Try to think about unique events that you can host in the current climate. A good idea is to think about the kinds of events that you would personally be interested in or would have benefitted from as a student. Perhaps sessions on niche areas of law would be useful as, after all, not everybody wants to be a corporate lawyer. Collaborations with other societies could maximise engagement and reach. I would also recommend having a mix of event 'genre' – both professional and social. Ensure that your members have opportunities to get to know the committee and each other (even if this is only through a screen).
Draft a budget
If you’re starting a society from scratch, you might need to create a budget. At my university, you were provided with a template to use for the budget as well as instructions. This primarily involved setting out what budget was required, what the proposed budget would be spent on, and a budget statement. After you've planned, set goals and thought of some events – this should come easily.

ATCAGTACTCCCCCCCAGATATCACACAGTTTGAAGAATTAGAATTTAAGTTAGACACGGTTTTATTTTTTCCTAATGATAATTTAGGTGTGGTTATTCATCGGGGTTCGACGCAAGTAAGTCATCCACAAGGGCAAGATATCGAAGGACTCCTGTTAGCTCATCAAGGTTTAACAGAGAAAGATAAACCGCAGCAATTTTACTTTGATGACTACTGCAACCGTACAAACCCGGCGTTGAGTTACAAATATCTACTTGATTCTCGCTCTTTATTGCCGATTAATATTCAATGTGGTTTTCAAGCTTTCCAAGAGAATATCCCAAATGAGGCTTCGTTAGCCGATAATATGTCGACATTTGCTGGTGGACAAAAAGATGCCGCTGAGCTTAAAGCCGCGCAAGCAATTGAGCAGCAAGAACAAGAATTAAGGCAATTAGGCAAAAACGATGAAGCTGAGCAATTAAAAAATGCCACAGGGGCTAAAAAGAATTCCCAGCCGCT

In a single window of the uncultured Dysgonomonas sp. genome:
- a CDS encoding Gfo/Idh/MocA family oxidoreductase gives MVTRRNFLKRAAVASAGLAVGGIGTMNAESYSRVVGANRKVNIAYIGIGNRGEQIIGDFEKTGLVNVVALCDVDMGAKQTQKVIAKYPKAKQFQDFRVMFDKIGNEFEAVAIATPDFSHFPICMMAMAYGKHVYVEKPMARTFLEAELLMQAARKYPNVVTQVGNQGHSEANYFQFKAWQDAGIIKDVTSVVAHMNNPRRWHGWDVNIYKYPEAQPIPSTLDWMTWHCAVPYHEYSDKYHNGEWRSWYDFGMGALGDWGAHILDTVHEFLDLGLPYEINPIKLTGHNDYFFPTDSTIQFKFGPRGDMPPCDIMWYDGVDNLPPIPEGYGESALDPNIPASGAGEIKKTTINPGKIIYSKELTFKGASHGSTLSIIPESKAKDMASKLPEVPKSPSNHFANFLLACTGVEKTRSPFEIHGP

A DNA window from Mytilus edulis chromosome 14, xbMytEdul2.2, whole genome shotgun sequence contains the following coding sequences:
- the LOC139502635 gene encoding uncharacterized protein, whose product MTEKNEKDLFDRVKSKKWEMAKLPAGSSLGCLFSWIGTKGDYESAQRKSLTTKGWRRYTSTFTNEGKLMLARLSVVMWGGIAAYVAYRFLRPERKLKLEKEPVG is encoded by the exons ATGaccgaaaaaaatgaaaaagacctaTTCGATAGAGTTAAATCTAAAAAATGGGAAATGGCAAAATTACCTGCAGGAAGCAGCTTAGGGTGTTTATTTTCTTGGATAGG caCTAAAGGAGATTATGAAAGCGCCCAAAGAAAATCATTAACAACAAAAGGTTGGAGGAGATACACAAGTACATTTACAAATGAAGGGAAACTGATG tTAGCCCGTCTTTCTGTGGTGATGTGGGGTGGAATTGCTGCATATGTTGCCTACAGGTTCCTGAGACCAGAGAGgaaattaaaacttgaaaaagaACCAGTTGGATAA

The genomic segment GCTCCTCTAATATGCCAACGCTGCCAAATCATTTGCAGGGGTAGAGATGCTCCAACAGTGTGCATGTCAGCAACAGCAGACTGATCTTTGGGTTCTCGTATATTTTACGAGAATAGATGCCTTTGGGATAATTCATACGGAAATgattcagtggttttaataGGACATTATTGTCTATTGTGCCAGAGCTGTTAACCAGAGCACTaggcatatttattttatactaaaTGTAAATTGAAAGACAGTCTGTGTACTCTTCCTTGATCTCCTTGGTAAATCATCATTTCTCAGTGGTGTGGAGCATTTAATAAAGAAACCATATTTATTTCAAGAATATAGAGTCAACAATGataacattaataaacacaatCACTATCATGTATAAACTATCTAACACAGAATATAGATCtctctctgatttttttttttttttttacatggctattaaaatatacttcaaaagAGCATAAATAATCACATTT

It is typical for societies to run elections for members to vote for the committee. If this is the case for a position you are interested in, put real time and effort into running your campaign, and it will pay off. This may involve enlisting the help of friends with proficiency in creative tools such as Adobe to design virtual posters. Know what your USP is and form genuine connections with members. Give them a reason why they should vote for you. Pro tip: people are always looking for what they can get out of something. Target your campaign to the people who will benefit from your plan and goals – perhaps people who may have their voices and views represented by having you on the executive committee.